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AudioControl Maestro M9 and Director D2800 (8 channel)

How could the same company that makes the Maestro M9 even consider releasing an amplifier to go with it as noisy as the Director D2800?

After installing the 8 channel Director D2800 in my rack to deliver the music signal from the Maestro M9 to the ceiling speakers it was only a day before we had to remove it.

The fan in the Director D2800 is like an airplane engine on the tarmac of JFK airport.  When the fan kicks in, there is no location in the large 24’ x 22’ room where the noise from the amplifier cannot be heard.  It dominates the empty spaces in movies and audio playback to the point of just wanting to disconnect it and listen to the sound from the television monitor instead.

AudioControl must have been in a hurry to release the D series amplifiers earlier this year to have some new product to offer in celebration of their 40th anniversary.  Unfortunately, one must wonder how the same brilliant engineers who designed and built the Maestro M9 could let the Director D2800 leave their shop.

It is always risky to buy a high-end audio product before it has been subject to the scrutiny of reviewers and the broader community of discriminating music listeners.  However, it was a logical decision to buy the Director D2800.  After all, anyone would think that it should be paired perfectly to the Maestro M9.

Reviews for AudioControl Maestro M9  

The Maestro M9 is a brilliant product—more computer than tuner.  It delivers the sound with nuance and delicacy that I was not getting from my Marantz tuner.  I wholeheartedly agree with the reviews in Sound & Vision; Home Theater and High Fidelity.

Kris Deering, writing in Sound & Vision, 12/6/16 says, “Listening to a high-resolution recording of Diana Krall’s “Peel Me a Grape” was intoxicating with the Maestro.  Fine details in the recording emerged, with a great sense of air around not only Krall’s lush vocals but also around each instrument accompanying her.”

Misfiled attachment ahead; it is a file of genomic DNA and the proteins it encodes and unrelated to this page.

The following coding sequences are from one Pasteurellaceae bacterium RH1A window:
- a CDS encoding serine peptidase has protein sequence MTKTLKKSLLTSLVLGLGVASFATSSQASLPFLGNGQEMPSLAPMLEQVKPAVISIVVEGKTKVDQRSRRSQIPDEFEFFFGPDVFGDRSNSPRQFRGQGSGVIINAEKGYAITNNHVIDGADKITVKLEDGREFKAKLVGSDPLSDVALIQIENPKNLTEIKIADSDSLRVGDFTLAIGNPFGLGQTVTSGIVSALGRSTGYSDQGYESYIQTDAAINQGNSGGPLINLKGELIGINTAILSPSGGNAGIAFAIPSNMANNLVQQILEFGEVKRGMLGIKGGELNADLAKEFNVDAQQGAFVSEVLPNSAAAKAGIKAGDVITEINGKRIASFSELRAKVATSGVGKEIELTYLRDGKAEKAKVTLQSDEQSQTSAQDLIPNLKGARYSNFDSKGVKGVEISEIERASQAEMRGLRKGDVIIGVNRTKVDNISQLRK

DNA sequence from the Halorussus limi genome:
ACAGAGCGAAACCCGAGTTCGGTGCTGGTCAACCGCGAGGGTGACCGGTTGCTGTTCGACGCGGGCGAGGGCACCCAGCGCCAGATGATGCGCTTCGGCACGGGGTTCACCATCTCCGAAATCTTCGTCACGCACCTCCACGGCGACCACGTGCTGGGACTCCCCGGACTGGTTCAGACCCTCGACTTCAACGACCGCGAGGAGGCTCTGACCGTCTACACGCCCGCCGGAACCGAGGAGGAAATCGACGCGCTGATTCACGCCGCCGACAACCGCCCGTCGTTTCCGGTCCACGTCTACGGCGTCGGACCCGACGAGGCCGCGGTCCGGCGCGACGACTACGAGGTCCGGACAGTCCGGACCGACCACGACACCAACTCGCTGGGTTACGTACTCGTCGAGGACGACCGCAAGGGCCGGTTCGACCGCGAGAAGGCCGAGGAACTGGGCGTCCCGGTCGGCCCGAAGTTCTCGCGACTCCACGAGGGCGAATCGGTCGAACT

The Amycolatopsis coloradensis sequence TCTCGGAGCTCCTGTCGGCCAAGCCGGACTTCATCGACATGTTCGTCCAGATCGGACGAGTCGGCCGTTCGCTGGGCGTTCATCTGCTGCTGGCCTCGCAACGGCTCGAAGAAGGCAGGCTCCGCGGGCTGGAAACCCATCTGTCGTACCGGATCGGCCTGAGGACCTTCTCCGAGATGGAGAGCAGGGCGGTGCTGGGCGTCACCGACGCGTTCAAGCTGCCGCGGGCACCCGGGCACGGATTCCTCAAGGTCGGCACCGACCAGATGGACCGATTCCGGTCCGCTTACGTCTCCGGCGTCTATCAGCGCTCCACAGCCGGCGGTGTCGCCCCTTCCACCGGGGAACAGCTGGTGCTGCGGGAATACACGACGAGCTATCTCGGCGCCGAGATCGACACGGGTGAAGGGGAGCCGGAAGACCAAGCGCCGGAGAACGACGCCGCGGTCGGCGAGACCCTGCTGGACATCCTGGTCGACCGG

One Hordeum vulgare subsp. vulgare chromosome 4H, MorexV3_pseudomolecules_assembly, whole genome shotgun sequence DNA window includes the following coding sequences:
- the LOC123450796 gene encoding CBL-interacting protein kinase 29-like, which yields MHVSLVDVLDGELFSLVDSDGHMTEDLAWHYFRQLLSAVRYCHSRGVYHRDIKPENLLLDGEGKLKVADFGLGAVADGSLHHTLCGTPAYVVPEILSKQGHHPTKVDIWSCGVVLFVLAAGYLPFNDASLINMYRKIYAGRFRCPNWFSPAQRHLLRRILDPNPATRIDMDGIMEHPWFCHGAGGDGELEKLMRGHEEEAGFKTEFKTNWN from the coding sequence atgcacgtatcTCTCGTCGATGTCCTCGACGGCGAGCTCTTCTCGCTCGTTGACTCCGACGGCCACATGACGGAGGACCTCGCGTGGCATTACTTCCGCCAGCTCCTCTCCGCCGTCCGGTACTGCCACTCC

More recently, Jim Clements 6/14/2017 review of the Maestro M9 in Home Theater & High Fidelity said that “one of the most salient categories was the way the AudioControl (Maestro M9) created a seamless surround bubble.”  He said that “…the Maestro M9 was able to localize sounds in my theater with little regard to where the speakers were placed.”

The AudioControl Director D2800 is Heard but Not Seen

Most high-end audio components are designed to drastically reduce or eliminate noise from the component.  A good power regenerator like the PS Audio P-10 made some noise as it converted AC power to DC power then back to AC power again thereby cleaning the electricity from the wall.  However, the newly release PS Audio P-15 that replaced it has solved that problem.  The P-15 is near completely silent.  For a powerful device like this, that’s a near miracle.

The only hardware in the rack that makes noise to let you know it is there is the Maestro M9.  Maybe that should have been a warning that AudioControl is not that concerned about component noise.  However, the noise from the Maestro M9 is as forgivable as the noise that came from the PS Audio P-10.

The noise from the Maestro M9 is forgivable because of the amazing job it does automatically controlling the sound levels from multiple speakers and directing the signal from the source to the correct speaker in just the correct way.  It would be an even better component if it made less noise, but the noise from the M9 is within acceptable limits.  It does not intrude on the silent moments of a dramatic piece of music or the low volume of a dramatic movie scene.

That is not the case with the Director D2800.  This small amplifier is heard but not seen.  You must ask, how so much fan noise could come from an amplifier this small?  If AudioControl needed to make the D2800 bigger to make it quieter, they should have done that.  No one cares if you could see the amplifier, but everyone cares if you could hear it.

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